• Kataoka K, Shioda S, Ando K, Sakagami K, Handa H & Yasuda K 2004 Differentially expressed Maf family transcription factors, c-Maf and MafA, activate glucagon and insulin gene expression in pancreatic islet alpha- and beta-cells. Journal of Molecular Endocrinology 32 920.doi:10.1677/jme.0.0320009.

    • Search Google Scholar
    • Export Citation
  • Kato T, Shimano H, Yamamoto T, Yokoo T, Endo Y, Ishikawa M, Matsuzaka T, Nakagawa Y, Kumadaki S & Yahagi N 2006 Granuphilin is activated by SREBP-1c and involved in impaired insulin secretion in diabetic mice. Cell Metabolism 4 143154.doi:10.1016/j.cmet.2006.06.009.

    • Search Google Scholar
    • Export Citation
  • Li J, Gao X, Ortega J, Nazif T, Joss L, Bogyo M, Steven AC & Rechsteiner M 2001 Lysine 188 substitutions convert the pattern of proteasome activation by REGgamma to that of REGs alpha and beta. EMBO Journal 20 33593369.doi:10.1093/emboj/20.13.3359.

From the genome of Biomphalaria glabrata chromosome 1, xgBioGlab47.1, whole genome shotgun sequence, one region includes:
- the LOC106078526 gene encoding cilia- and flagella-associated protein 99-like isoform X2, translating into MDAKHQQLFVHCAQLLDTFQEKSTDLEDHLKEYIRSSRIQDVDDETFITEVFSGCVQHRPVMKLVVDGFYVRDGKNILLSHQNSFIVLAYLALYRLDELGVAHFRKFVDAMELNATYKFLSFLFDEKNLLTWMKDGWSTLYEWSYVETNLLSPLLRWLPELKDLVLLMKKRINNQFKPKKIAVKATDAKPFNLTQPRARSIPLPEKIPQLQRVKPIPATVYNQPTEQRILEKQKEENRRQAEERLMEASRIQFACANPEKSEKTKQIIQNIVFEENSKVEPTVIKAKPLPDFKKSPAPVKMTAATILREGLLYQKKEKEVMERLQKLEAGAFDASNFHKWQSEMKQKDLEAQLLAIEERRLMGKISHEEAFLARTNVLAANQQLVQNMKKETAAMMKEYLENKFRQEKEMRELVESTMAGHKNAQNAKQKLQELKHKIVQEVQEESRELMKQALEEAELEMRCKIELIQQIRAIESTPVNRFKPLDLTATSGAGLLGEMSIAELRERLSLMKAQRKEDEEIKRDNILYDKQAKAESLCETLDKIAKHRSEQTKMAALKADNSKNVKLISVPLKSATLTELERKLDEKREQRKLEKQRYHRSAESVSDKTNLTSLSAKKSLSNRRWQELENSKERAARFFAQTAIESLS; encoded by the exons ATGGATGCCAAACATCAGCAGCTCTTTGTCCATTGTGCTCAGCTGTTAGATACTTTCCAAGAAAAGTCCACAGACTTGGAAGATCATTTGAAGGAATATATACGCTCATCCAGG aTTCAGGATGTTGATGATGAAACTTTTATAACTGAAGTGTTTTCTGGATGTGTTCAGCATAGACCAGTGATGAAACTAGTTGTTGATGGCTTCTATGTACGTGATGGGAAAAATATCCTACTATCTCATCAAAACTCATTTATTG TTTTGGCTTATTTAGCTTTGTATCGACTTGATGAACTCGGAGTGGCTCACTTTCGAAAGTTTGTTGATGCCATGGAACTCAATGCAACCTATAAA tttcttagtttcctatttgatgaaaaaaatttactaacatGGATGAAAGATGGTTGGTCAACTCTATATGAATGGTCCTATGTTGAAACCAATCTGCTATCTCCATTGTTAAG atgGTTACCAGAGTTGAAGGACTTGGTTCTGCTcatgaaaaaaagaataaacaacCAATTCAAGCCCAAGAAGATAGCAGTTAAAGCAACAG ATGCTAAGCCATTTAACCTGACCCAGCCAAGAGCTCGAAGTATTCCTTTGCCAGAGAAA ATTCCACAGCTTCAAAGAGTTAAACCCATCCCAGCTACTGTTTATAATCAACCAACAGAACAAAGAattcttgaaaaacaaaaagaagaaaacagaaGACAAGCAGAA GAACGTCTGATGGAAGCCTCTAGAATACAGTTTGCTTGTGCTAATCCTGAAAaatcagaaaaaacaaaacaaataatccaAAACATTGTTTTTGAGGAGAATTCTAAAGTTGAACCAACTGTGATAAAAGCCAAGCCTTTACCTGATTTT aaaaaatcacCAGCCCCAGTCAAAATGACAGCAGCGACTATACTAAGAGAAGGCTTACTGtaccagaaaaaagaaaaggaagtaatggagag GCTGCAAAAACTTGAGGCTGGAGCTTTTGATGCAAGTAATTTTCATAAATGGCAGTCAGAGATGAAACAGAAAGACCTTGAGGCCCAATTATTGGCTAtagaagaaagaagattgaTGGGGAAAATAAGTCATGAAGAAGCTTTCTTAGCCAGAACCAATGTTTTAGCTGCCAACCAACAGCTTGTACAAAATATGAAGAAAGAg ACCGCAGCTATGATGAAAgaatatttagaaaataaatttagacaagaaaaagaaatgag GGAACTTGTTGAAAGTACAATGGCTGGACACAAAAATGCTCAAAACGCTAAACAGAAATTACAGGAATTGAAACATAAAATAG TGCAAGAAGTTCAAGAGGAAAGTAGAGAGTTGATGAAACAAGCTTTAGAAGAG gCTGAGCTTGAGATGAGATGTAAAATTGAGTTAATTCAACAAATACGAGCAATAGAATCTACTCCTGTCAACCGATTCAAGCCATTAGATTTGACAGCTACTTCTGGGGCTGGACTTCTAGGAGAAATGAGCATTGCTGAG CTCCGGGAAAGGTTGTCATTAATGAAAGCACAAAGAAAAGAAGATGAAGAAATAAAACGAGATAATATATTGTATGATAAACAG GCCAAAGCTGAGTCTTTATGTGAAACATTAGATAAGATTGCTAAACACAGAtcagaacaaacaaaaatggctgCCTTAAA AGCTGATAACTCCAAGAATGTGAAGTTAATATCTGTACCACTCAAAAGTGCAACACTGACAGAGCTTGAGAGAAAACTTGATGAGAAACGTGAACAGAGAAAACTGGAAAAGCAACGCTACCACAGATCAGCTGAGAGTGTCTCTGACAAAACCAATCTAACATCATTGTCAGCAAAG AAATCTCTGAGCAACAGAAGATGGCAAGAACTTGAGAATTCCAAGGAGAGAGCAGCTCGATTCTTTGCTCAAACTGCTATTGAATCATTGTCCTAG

• Search Google Scholar
    • Export Citation
  • Li X, Lonard DM, Jung SY, Malovannaya A, Feng Q, Qin J, Tsai SY, Tsai MJ & O'Malley BW 2006 The SRC-3/AIB1 coactivator is degraded in a ubiquitin- and ATP-independent manner by the REGgamma proteasome. Cell 124 381392.doi:10.1016/j.cell.2005.11.037.

    • Search Google Scholar
    • Export Citation
  • Li X, Amazit L, Long W, Lonard DM, Monaco JJ & O'Malley BW 2007 Ubiquitin- and ATP-independent proteolytic turnover of p21 by the REGgamma-proteasome pathway. Molecular Cell 26 831842.doi:10.1016/j.molcel.2007.05.028.

    • Search Google Scholar
    • Export Citation